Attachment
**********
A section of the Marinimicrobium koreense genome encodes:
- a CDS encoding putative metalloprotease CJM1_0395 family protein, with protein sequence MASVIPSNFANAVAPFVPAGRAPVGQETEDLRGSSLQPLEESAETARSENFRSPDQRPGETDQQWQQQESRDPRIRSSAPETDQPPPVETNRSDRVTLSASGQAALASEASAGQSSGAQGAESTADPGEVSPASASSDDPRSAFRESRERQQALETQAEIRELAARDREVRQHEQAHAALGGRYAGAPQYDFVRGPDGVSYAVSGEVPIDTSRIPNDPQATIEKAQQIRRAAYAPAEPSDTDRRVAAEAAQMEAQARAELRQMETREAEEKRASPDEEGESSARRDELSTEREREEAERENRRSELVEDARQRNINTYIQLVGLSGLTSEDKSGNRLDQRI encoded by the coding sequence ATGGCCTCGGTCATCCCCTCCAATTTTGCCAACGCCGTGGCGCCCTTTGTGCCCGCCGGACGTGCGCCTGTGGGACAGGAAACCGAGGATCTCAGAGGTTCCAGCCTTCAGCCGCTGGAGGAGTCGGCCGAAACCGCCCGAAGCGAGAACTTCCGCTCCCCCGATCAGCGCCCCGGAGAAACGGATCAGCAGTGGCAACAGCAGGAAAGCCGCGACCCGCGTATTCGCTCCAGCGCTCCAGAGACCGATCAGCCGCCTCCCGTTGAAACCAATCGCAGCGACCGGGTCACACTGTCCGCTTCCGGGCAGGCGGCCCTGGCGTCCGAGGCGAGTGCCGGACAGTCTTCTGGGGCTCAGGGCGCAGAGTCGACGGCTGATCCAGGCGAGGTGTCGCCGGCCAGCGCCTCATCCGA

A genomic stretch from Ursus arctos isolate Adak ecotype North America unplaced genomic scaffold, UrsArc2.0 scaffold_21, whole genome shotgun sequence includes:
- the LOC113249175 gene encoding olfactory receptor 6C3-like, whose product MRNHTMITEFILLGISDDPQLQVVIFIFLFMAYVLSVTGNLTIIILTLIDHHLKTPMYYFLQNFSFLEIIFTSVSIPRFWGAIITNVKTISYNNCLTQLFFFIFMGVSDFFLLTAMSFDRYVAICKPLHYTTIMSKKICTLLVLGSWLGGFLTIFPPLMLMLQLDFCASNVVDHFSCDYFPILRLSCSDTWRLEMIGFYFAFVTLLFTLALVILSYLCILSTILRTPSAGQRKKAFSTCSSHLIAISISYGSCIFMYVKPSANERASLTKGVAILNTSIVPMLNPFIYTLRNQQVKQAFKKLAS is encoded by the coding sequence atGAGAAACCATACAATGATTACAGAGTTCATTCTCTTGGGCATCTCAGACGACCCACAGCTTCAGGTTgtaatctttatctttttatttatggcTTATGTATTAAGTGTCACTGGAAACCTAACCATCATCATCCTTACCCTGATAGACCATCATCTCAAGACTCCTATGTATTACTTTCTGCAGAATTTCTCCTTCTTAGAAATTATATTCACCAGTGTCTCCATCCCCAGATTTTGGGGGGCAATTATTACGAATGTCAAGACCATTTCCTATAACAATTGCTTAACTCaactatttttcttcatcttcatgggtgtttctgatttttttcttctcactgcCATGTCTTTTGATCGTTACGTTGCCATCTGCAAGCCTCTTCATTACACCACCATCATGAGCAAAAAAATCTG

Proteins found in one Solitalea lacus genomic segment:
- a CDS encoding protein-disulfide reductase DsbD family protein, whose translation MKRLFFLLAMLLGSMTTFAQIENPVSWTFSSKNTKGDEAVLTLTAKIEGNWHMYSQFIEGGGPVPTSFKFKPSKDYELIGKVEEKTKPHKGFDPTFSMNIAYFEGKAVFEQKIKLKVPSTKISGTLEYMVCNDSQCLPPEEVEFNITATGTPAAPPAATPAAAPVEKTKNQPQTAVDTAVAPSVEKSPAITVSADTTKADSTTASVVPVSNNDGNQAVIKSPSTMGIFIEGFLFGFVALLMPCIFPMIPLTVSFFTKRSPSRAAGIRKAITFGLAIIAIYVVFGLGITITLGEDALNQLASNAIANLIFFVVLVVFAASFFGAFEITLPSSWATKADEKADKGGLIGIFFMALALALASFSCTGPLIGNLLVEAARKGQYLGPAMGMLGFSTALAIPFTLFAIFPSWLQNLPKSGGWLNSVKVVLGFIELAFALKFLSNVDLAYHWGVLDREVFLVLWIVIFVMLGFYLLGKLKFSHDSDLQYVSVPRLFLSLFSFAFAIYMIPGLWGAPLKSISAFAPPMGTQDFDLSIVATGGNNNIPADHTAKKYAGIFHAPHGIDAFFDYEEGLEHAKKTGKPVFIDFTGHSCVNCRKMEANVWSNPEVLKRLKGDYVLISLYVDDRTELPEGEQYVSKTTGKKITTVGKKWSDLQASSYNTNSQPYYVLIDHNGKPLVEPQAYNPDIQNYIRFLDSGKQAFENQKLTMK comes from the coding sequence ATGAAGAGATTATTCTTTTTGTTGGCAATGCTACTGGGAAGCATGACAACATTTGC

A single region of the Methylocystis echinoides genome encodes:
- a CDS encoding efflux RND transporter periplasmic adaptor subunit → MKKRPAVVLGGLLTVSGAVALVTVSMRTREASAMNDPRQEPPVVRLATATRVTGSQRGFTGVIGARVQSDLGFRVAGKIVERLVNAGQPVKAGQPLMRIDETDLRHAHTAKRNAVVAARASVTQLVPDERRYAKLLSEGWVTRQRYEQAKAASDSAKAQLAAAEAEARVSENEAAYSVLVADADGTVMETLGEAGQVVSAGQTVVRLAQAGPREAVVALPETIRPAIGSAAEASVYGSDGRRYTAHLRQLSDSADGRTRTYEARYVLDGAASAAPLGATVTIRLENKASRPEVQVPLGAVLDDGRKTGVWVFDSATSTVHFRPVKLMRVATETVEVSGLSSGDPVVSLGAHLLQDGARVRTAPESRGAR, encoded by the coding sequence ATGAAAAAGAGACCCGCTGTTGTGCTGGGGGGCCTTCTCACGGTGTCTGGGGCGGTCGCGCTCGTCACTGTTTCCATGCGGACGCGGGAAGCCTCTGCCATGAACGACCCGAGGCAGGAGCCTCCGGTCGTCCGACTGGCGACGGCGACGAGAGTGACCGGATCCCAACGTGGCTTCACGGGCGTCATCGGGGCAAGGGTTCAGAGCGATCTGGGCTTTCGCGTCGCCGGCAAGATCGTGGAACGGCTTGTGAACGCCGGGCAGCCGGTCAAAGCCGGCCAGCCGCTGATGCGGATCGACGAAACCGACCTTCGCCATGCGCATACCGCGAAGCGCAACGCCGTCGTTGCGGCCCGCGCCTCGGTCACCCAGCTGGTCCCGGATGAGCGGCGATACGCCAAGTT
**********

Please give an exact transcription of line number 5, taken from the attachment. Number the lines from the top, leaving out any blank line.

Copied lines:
Proteins found in one Solitalea lacus genomic segment: